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Busker takes performance to the people for the Allentown Fall Festival

David Adamczyk

Street Music

Like multitudes of other people, David Adamczyk has seen the online video of the internationally prominent classical violinist Joshua Bell playing for passengers during an ill-fated 2007 foray into a Washington, D.C. Metro stop. He attracted little interest or attention. Adamczyk thinks he knows why: “His technique is bad.” He’s not faulting Bell’s famous musicianship, but his approach to public space performance. “He doesn’t know where to stand, how to relate [to the people passing by].”

Adamczyk isn’t just an ordinary grump; he has credentials to critique Bell’s efforts. He’s not only a classically trained violinist himself and a graduate of the Manhattan School of Music in New York; despite his youth he’s a veteran busker or street performer, and recently, a promoter of public-space performance in Buffalo. This summer he coordinated the Infringement Festival’s outdoor performances, and this Saturday afternoon, during the Allentown Association’s Fall Festival, on a block of Franklin Street north of Allen Street, he’s supervising street musicians’ appearances. He’s also arranged for the children’s performers on the porch of the Wilcox Mansion on Delaware Avenue for the festival’s family-friendly program that afternoon.

Adamczyk has been a busker since he was a student in New York. Back in Western New York after college, the Cheektowaga native set about scoping out the possibilities and requirements for street performance in Buffalo. (Busking also includes playing in bars for tips, something Adamczyk has done.) Equipped with a city license, he began to hone his act, compiling and refining a playlist that would work in often distracting, sometimes inhospitable settings. (License or no, he’s been hassled, once, for instance, being told to move on by a guard on Main near Court Street downtown, despite the obvious public nature of the site. He’s also been evicted from the Allentown Village Society’s Allentown Art Festival, which enforces a no-performance rule. The Goo Goo Dolls’ Robby Takac had similar problems, which resulted in his annual Music is Art event relocating to its current Albright Knox/Delaware Park site.)

There certainly was a profit motive behind Adamczyk’s venture into busking. People leave cash in his violin case, sometimes a lot. But his interest has broader and deeper dimensions, aesthetically and ethically, with a democratic and liberational bent. Originally, he says, “I didn’t anticipate the human element, the response of people that they were getting something real... They’re walking between A and B, and there I am.” The sense of connection with these impromptu audiences is important to him, he says. It’s a temporary reciprocal circuit that’s established when he plays. He tries to gauge people’s reactions and alter his repertoire accordingly. His playing ranges from Romantic Era violin classics to Klezmer tunes (Jewish folk music). “They’re unfamiliar with the music, but they respond to it,” he says. One popular favorite for New Orleans listeners has been the old blues tune, “The Devil Went Down to Georgia.” Last year Adamczyk went on a personal tour of cities in several southern states to play and observe how buskers got along there. In New Orleans, Asheville, NC and Nashville, he says he found more hospitable environments than Buffalo’s: “There’s a culture of street performance there.” In the Big Easy, he remembers, “the best times to play were when the Saints lost a game” because then people weren’t in a mood for the brass bands that were all over downtown.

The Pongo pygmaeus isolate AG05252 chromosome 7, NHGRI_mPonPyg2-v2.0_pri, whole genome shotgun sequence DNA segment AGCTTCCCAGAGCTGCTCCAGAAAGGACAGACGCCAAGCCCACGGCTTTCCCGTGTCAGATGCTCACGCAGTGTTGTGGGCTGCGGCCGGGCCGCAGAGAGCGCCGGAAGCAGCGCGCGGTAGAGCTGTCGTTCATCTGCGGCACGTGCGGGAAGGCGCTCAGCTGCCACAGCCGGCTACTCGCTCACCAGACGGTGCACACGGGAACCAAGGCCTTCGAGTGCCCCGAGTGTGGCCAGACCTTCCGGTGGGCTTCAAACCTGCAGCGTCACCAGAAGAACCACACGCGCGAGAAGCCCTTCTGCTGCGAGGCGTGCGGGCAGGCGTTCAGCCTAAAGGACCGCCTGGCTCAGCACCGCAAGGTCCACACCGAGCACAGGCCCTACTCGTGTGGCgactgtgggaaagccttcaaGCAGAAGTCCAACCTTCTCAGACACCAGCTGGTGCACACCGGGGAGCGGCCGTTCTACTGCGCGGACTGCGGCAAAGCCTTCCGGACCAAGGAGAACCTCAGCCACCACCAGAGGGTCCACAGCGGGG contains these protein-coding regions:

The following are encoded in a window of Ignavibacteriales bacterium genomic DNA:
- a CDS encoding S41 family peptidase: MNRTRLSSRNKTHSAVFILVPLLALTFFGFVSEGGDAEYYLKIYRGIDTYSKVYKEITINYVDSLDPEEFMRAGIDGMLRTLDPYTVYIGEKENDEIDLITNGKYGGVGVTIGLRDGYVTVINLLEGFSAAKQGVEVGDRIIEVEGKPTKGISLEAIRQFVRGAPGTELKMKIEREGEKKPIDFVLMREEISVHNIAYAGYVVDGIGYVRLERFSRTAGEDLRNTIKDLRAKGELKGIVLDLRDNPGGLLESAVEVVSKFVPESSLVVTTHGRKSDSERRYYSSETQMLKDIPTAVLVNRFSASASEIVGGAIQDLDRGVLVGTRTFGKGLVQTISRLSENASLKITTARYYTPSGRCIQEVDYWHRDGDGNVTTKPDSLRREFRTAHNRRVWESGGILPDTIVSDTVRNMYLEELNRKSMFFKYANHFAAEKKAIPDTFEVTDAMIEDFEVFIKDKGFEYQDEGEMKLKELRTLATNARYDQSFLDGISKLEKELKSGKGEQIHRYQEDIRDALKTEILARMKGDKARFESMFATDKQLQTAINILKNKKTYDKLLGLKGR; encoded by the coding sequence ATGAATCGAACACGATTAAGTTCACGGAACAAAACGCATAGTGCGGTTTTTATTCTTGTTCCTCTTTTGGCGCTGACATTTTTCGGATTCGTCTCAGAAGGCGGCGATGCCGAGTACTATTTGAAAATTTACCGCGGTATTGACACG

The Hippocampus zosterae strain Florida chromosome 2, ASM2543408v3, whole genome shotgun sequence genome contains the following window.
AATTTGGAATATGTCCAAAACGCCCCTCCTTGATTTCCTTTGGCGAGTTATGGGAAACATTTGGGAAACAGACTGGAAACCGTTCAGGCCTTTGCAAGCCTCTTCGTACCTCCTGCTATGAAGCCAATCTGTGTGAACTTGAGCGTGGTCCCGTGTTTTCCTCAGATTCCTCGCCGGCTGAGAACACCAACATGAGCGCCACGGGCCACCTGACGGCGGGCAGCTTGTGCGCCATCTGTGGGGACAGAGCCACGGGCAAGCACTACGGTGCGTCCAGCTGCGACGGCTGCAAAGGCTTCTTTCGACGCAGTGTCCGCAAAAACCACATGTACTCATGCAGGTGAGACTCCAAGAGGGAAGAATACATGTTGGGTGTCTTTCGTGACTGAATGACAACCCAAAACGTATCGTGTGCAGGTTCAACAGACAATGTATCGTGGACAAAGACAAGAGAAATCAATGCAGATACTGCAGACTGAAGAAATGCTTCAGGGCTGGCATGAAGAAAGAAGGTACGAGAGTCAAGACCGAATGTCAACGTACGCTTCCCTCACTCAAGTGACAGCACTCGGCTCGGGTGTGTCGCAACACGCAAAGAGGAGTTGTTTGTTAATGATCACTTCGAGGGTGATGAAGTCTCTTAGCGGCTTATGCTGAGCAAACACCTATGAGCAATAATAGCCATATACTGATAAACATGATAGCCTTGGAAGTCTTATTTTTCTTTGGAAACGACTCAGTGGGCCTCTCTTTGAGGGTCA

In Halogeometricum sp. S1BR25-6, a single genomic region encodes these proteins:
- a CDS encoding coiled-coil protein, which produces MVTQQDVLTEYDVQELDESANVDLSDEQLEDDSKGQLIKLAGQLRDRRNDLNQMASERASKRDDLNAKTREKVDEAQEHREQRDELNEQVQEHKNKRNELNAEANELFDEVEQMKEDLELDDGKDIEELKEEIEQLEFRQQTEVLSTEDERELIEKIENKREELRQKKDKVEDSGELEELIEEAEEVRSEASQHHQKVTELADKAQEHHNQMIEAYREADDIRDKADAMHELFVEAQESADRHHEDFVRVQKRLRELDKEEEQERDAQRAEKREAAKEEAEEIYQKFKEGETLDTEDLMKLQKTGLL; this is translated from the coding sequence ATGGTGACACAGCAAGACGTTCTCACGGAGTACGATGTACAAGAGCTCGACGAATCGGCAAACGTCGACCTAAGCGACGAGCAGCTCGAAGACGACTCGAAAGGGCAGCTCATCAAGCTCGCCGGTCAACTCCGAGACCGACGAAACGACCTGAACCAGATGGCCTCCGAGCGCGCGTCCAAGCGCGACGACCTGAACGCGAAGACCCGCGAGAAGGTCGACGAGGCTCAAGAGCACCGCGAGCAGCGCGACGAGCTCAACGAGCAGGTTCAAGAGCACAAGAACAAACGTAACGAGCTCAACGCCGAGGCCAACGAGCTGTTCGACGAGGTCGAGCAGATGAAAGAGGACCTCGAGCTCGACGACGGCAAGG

It’s importantly because of his experiences that he wants to help establish “more creative, safe spaces” for performances, “where it won’t be looked on as a nuisance.” Music, drama, poetry, he thinks, “bring a scene.” This is why he’s so appreciative of the Allentown Association’s assistance, particularly from president Jonathan White, now and during the Infringement Festival. “This makes a different kind of precedent. I like that it’s part of an already scheduled event. It’s very generous of the Association to help. It’s great of them to believe enough in the local creative community to let this happen.”

For his part, White says the Association should foster the idea that “the arts are a living part” of daily existence. It’s important, he says, “to give artists the opportunity to perform.”

The Fall Festival will include the street musicians on the block of Franklin, the family program at the Theodore Roosevelt site that also features a petting zoo with fourteen animals and 200 pumpkins that children can paint and take home. On Allen at North Pearl there’ll be a covered stage with musicians on it until 9 PM, and further west on Allen, a number of vendor’s stands. All of this, White emphasizes, is free.

Saturday will be a very busy day for Adamczyk. In the evening he’ll be at Pausa on Wadsworth Street with Shubbaluliuma, a three-man group that plays “recompositions of Béla Bartók duos,” interwoven with Eastern European folk airs. “It’s a Bartók cover band, sort of,” he says, a fleeting smile slightly altering his features.

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